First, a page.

The budget proposal for 2011 is counting on the fact that the public finance deficit can not exceed 4.6 percent of the GDP. How does this influence your department? Where are you going to make the biggest cuts?
The state budget does not have its definitive form so far, yet the Ministry of Industry and Trade is going to make the biggest cuts in the area of operational costs, wages and subsidies. This is apart from the science and research expenditures. I see the biggest problem as the lack of means aimed at co-financing the EU structural funds; the budget cuts, with regard to covering damages after mining activities; and the significant decrease of subsidies aimed at the operation of technologicalcentres and centres of strategic services.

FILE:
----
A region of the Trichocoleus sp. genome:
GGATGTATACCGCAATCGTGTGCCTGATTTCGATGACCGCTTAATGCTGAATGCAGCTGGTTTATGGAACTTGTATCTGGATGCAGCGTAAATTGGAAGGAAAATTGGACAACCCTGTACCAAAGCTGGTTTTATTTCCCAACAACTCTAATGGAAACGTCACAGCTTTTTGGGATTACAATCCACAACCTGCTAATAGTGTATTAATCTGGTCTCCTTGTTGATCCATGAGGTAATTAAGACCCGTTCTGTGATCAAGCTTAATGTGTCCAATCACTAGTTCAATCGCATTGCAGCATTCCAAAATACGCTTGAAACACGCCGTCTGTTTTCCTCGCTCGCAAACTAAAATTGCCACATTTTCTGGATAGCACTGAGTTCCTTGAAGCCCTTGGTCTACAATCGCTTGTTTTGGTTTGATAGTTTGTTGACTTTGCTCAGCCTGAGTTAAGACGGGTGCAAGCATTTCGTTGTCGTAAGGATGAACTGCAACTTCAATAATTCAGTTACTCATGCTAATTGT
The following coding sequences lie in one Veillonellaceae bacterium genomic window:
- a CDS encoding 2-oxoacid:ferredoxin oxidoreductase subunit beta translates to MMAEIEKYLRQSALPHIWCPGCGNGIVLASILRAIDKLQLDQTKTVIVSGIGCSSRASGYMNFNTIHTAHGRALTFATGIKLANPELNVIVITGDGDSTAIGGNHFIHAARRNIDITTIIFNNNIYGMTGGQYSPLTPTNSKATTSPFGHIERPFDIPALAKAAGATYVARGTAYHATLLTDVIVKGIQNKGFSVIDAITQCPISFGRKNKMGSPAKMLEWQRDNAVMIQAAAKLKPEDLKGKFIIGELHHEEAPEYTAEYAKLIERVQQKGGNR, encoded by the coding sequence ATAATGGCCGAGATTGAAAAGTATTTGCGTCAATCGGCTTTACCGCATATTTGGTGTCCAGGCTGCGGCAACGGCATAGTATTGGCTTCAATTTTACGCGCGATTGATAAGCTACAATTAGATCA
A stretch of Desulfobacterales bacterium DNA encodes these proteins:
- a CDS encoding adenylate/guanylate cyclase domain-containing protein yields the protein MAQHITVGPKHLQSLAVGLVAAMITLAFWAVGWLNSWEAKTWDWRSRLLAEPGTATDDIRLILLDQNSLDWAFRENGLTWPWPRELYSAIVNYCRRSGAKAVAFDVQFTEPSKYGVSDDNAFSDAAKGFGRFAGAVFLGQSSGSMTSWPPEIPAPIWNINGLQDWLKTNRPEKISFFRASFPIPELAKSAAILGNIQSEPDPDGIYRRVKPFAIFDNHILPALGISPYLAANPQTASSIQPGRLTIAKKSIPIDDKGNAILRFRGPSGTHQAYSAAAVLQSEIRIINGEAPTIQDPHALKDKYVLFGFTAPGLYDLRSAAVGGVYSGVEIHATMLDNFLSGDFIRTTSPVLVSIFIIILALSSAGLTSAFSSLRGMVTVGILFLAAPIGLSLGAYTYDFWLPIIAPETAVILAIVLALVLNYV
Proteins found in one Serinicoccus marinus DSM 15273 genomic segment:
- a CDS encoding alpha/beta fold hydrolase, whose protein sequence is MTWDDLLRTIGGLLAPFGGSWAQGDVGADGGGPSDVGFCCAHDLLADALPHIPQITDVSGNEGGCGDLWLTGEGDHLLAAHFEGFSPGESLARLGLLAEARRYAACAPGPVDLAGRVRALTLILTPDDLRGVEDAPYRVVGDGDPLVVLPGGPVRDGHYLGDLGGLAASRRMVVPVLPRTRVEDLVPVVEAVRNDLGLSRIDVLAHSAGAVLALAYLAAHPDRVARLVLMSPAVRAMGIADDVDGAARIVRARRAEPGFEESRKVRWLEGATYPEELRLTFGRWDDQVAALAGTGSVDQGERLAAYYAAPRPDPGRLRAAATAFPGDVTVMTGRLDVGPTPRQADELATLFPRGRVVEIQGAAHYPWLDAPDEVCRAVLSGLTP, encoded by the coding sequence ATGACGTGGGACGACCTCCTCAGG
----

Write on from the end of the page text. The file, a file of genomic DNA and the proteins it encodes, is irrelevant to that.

In this respect, could those steps toward public finance reform significantly weaken economic growth?
The first phase of public finance stabilization, i.e. the creation of a stringent budget for the year 2011, could cause aweakening of domestic demand, which could constitute a slowdown of the GDP by 0.5 to 0.7 percent in 2011. Nonetheless,if we manage to get the following year’s deficits under control, thanks to the stringent budget for 2011, it would mean a long-term contribution, because trust in the Czech economy would increase as well. Additionally, financing in general would become cheaper, and investment assets would increase. This would subsequently cause an acceleration of economic growth. In other words, if we sacrifice short-term consumer goals for the benefit of long-term stability, we can reach a much higher economic growth rate in the future.